Whether it is a way to fit in or a way of dealing with stress, more teenagers are turning to alcohol and other drugs, and many of them start as young as sixth grade. Not only does abusing drugs at an early age lead to significant health effects, but there is also an increase in issues such as risky sexual behavior, criminal activities, car accidents, suicide, mental health problems, and academic trouble. If you suspect a teenager is experimenting with drugs or even perhaps has an addiction problem, this article will help you identify the signs of drug use.
While both females and males become involved with drugs and alcohol, it tends to be more common in males. If you notice strange behavior in your teenage boy, there are certain signs that may indicate teen substance abuse. Getting help is imperative so the problem does not become worse and have long-lasting effects.
Common Signs of Substance Abuse
Addiction is a disease that creeps up slowly, so early signs are often difficult to detect but can mean life-and-death. Sometimes once a problem is discovered, the teenager is already well on the path towards addiction. That is why being an engaged and involved parent is of paramount importance so warning signs are recognized early on.
One easy way to tell if your son or daughter has been using is to use your senses. After a night out, get close enough to smell for alcohol or smoke. Look into their eyes to see if they are heavy-lidded or red and if the pupils are dilated or constricted. Listen for speech changes, such as slurring, being unusually talkative or limited communication, as this is also an indication of alcohol or marijuana use.
Some other signs you may notice over time include:
● Changes in attitude or mood
● A decline in academic performance
● Lying and increased secrecy
● Significant changes in weight
● Desertion of long-time, close friends
● Loss of interest in favorite activities
● Increase absences or tardiness
● Anxiety, irritability or paranoia
If your teen is using psychotropic drugs, you will notice uncharacteristic conduct. This may be violent or unusual behavior after a simple request or an insignificant argument. When confronted, a teen under the influence will often have a defiant or inappropriate reaction. During the withdrawal phase, there may also be emotional instability and vulnerability.
If your teenager is using in the house, you may notice unusual odors from their room. It may be obvious ones like cigarette or marijuana smoke, or it may be something, such as incense or air fresheners, that is meant to mask the smell.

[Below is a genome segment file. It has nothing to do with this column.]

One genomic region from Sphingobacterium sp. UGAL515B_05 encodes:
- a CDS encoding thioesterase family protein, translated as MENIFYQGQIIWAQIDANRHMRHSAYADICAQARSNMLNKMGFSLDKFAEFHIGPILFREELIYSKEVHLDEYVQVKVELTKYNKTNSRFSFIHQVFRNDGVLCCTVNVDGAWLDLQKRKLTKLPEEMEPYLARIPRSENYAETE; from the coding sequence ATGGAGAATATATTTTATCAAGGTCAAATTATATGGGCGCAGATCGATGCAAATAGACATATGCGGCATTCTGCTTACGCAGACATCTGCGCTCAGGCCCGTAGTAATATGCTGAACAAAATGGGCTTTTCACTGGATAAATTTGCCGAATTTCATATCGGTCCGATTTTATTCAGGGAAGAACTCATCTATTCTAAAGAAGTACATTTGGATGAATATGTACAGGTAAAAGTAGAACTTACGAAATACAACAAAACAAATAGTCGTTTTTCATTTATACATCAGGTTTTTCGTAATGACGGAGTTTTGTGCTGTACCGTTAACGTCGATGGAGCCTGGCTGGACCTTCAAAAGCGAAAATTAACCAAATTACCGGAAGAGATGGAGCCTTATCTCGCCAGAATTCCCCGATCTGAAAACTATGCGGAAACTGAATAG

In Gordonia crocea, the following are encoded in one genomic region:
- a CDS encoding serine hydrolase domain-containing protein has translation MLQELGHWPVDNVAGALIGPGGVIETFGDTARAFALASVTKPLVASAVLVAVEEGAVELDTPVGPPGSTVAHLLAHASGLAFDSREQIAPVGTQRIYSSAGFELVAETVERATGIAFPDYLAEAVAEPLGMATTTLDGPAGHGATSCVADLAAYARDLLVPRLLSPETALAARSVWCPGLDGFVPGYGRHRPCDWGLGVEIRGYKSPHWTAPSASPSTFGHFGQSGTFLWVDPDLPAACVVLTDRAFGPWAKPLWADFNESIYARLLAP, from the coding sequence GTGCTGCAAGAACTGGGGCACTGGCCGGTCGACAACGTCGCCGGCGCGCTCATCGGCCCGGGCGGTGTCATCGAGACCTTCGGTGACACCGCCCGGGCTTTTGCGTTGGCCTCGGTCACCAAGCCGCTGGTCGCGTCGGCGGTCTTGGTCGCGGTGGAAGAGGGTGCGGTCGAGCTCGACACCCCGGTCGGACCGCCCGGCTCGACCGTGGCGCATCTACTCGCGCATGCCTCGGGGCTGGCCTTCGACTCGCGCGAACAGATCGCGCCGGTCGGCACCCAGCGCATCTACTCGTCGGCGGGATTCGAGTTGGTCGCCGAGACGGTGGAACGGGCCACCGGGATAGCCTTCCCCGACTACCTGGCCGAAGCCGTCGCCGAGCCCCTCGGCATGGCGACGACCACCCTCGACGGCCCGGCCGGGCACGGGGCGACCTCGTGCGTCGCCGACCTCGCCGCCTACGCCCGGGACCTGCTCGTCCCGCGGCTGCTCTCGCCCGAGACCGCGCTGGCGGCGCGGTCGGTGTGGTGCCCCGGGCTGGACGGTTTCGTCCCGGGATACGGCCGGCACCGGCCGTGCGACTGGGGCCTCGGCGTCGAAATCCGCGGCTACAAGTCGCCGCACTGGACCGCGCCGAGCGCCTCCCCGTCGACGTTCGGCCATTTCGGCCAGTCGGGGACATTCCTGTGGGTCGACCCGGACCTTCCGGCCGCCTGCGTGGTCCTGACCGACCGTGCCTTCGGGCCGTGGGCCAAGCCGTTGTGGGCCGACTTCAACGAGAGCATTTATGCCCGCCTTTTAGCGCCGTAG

Some parents also choose to search for their teenager’s room for signs or other indications of abuse. Teens can come up with secretive places to hide drugs or alcohol, so beyond the obvious, you may want to look in DVD cases, beneath clothes in a dresser, inside fake makeup containers, buried in the dirt of a plant, inside a book that has pages cut out, inside medicine containers such as Advil, under a loose floorboard, or inside empty candy bags.
Risk Factors of Substance Abuse
There are certain risk factors that increase the chances of a teenager abusing illegal substances. One is a family history of drug or alcohol abuse, although there are other family-related risk factors as well. These include poor communication among family members, inadequate parental supervision, severe or inconsistent discipline, and family conflicts.
Individual and social risk factors include:
● Early childhood aggressive behavior
● Sexual or physical abuse
● Thrill-seeking behaviors
● Unstable emotions
● Low level of education and socioeconomic status
● Ease of drug availability
● History of mental illness
How to Talk to Your Teen
If you suspect your son is abusing drugs or alcohol, or if you find evidence of use, it is important to talk with him. Both parents should first agree on a common stance about the issue. Be honest with your teenager and come from a place of love and caring. You should make it very clear that you do not want him using drugs or alcohol, and ask if there are particular problems he would like to talk about.
Image Credit: Shutterstock/Motortion Films
Teenagers, especially, may resist having an open and honest conversation with parents about the abuse. Seeking professional help at this point is effective, and there are numerous resources you can use.
Contact Lakeside Academy
Lakeside Academy is a substance abuse recovery center that provides a wide range of services and helps teen boys and their families. Contact us to find out how we can help you and your son overcome his substance abuse issues.